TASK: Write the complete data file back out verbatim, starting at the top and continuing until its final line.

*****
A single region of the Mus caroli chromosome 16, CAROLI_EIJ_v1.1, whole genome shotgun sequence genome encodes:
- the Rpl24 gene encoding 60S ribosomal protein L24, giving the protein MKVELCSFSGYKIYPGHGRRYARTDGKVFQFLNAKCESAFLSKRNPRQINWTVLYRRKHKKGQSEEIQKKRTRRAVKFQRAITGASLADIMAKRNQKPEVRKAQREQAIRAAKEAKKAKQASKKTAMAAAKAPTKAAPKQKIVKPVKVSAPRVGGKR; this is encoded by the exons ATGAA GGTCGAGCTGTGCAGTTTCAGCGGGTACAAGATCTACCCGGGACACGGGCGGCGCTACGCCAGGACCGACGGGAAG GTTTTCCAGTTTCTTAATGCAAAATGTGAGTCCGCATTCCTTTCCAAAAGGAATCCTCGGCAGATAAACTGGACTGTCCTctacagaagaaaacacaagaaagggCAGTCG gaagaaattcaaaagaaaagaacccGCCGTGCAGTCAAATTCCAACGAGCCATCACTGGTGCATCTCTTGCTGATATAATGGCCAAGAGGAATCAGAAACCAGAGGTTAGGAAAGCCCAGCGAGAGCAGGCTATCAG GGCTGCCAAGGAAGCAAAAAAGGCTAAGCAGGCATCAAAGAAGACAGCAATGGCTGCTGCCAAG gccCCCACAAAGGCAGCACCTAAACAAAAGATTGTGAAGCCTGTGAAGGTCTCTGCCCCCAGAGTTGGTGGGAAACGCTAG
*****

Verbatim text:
A single region of the Mus caroli chromosome 16, CAROLI_EIJ_v1.1, whole genome shotgun sequence genome encodes:
- the Rpl24 gene encoding 60S ribosomal protein L24, giving the protein MKVELCSFSGYKIYPGHGRRYARTDGKVFQFLNAKCESAFLSKRNPRQINWTVLYRRKHKKGQSEEIQKKRTRRAVKFQRAITGASLADIMAKRNQKPEVRKAQREQAIRAAKEAKKAKQASKKTAMAAAKAPTKAAPKQKIVKPVKVSAPRVGGKR; this is encoded by the exons ATGAA GGTCGAGCTGTGCAGTTTCAGCGGGTACAAGATCTACCCGGGACACGGGCGGCGCTACGCCAGGACCGACGGGAAG GTTTTCCAGTTTCTTAATGCAAAATGTGAGTCCGCATTCCTTTCCAAAAGGAATCCTCGGCAGATAAACTGGACTGTCCTctacagaagaaaacacaagaaagggCAGTCG gaagaaattcaaaagaaaagaacccGCCGTGCAGTCAAATTCCAACGAGCCATCACTGGTGCATCTCTTGCTGATATAATGGCCAAGAGGAATCAGAAACCAGAGGTTAGGAAAGCCCAGCGAGAGCAGGCTATCAG GGCTGCCAAGGAAGCAAAAAAGGCTAAGCAGGCATCAAAGAAGACAGCAATGGCTGCTGCCAAG gccCCCACAAAGGCAGCACCTAAACAAAAGATTGTGAAGCCTGTGAAGGTCTCTGCCCCCAGAGTTGGTGGGAAACGCTAG